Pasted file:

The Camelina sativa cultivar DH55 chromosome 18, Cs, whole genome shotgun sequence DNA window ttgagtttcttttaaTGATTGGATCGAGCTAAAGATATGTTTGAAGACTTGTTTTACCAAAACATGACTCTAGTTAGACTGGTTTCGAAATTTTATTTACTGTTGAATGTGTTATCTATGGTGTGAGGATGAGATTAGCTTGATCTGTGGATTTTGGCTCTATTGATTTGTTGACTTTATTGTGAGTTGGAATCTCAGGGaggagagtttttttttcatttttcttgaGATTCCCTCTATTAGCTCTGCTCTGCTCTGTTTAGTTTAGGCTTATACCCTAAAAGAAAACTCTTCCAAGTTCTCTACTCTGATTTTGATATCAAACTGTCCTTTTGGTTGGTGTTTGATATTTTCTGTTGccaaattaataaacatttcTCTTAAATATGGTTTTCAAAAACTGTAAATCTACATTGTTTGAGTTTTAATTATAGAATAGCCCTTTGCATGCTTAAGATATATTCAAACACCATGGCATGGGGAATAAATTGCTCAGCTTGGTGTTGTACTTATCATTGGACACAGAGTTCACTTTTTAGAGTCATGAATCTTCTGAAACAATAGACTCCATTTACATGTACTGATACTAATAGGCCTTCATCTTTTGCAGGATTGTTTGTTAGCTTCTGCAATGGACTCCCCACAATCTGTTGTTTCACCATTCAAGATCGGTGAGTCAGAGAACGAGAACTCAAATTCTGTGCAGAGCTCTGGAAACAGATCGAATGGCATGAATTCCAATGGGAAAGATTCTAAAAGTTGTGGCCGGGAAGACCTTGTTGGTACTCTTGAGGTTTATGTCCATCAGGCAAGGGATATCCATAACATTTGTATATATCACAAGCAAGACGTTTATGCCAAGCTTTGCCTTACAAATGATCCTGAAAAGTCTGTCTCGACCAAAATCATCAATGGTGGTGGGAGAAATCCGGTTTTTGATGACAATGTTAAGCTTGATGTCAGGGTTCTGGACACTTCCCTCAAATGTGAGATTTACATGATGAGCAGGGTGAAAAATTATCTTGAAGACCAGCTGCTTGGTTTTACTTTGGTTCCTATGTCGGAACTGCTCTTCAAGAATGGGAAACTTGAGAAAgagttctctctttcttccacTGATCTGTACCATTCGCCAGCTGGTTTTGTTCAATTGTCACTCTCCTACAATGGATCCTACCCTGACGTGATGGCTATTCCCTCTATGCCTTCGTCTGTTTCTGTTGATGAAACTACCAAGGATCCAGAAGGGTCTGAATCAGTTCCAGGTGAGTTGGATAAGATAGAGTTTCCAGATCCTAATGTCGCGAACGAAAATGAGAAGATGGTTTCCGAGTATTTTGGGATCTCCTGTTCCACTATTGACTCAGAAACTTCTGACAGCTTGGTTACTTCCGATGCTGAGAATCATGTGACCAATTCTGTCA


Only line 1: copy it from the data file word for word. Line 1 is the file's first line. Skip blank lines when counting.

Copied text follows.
The Camelina sativa cultivar DH55 chromosome 18, Cs, whole genome shotgun sequence DNA window ttgagtttcttttaaTGATTGGATCGAGCTAAAGATATGTTTGAAGACTTGTTTTACCAAAACATGACTCTAGTTAGACTGGTTTCGAAATTTTATTTACTGTTGAATGTGTTATCTATGGTGTGAGGATGAGATTAGCTTGATCTGTGGATTTTGGCTCTATTGATTTGTTGACTTTATTGTGAGTTGGAATCTCAGGGaggagagtttttttttcatttttcttgaGATTCCCTCTATTAGCTCTGCTCTGCTCTGTTTAGTTTAGGCTTATACCCTAAAAGAAAACTCTTCCAAGTTCTCTACTCTGATTTTGATATCAAACTGTCCTTTTGGTTGGTGTTTGATATTTTCTGTTGccaaattaataaacatttcTCTTAAATATGGTTTTCAAAAACTGTAAATCTACATTGTTTGAGTTTTAATTATAGAATAGCCCTTTGCATGCTTAAGATATATTCAAACACCATGGCATGGGGAATAAATTGCTCAGCTTGGTGTTGTACTTATCATTGGACACAGAGTTCACTTTTTAGAGTCATGAATCTTCTGAAACAATAGACTCCATTTACATGTACTGATACTAATAGGCCTTCATCTTTTGCAGGATTGTTTGTTAGCTTCTGCAATGGACTCCCCACAATCTGTTGTTTCACCATTCAAGATCGGTGAGTCAGAGAACGAGAACTCAAATTCTGTGCAGAGCTCTGGAAACAGATCGAATGGCATGAATTCCAATGGGAAAGATTCTAAAAGTTGTGGCCGGGAAGACCTTGTTGGTACTCTTGAGGTTTATGTCCATCAGGCAAGGGATATCCATAACATTTGTATATATCACAAGCAAGACGTTTATGCCAAGCTTTGCCTTACAAATGATCCTGAAAAGTCTGTCTCGACCAAAATCATCAATGGTGGTGGGAGAAATCCGGTTTTTGATGACAATGTTAAGCTTGATGTCAGGGTTCTGGACACTTCCCTCAAATGTGAGATTTACATGATGAGCAGGGTGAAAAATTATCTTGAAGACCAGCTGCTTGGTTTTACTTTGGTTCCTATGTCGGAACTGCTCTTCAAGAATGGGAAACTTGAGAAAgagttctctctttcttccacTGATCTGTACCATTCGCCAGCTGGTTTTGTTCAATTGTCACTCTCCTACAATGGATCCTACCCTGACGTGATGGCTATTCCCTCTATGCCTTCGTCTGTTTCTGTTGATGAAACTACCAAGGATCCAGAAGGGTCTGAATCAGTTCCAGGTGAGTTGGATAAGATAGAGTTTCCAGATCCTAATGTCGCGAACGAAAATGAGAAGATGGTTTCCGAGTATTTTGGGATCTCCTGTTCCACTATTGACTCAGAAACTTCTGACAGCTTGGTTACTTCCGATGCTGAGAATCATGTGACCAATTCTGTCA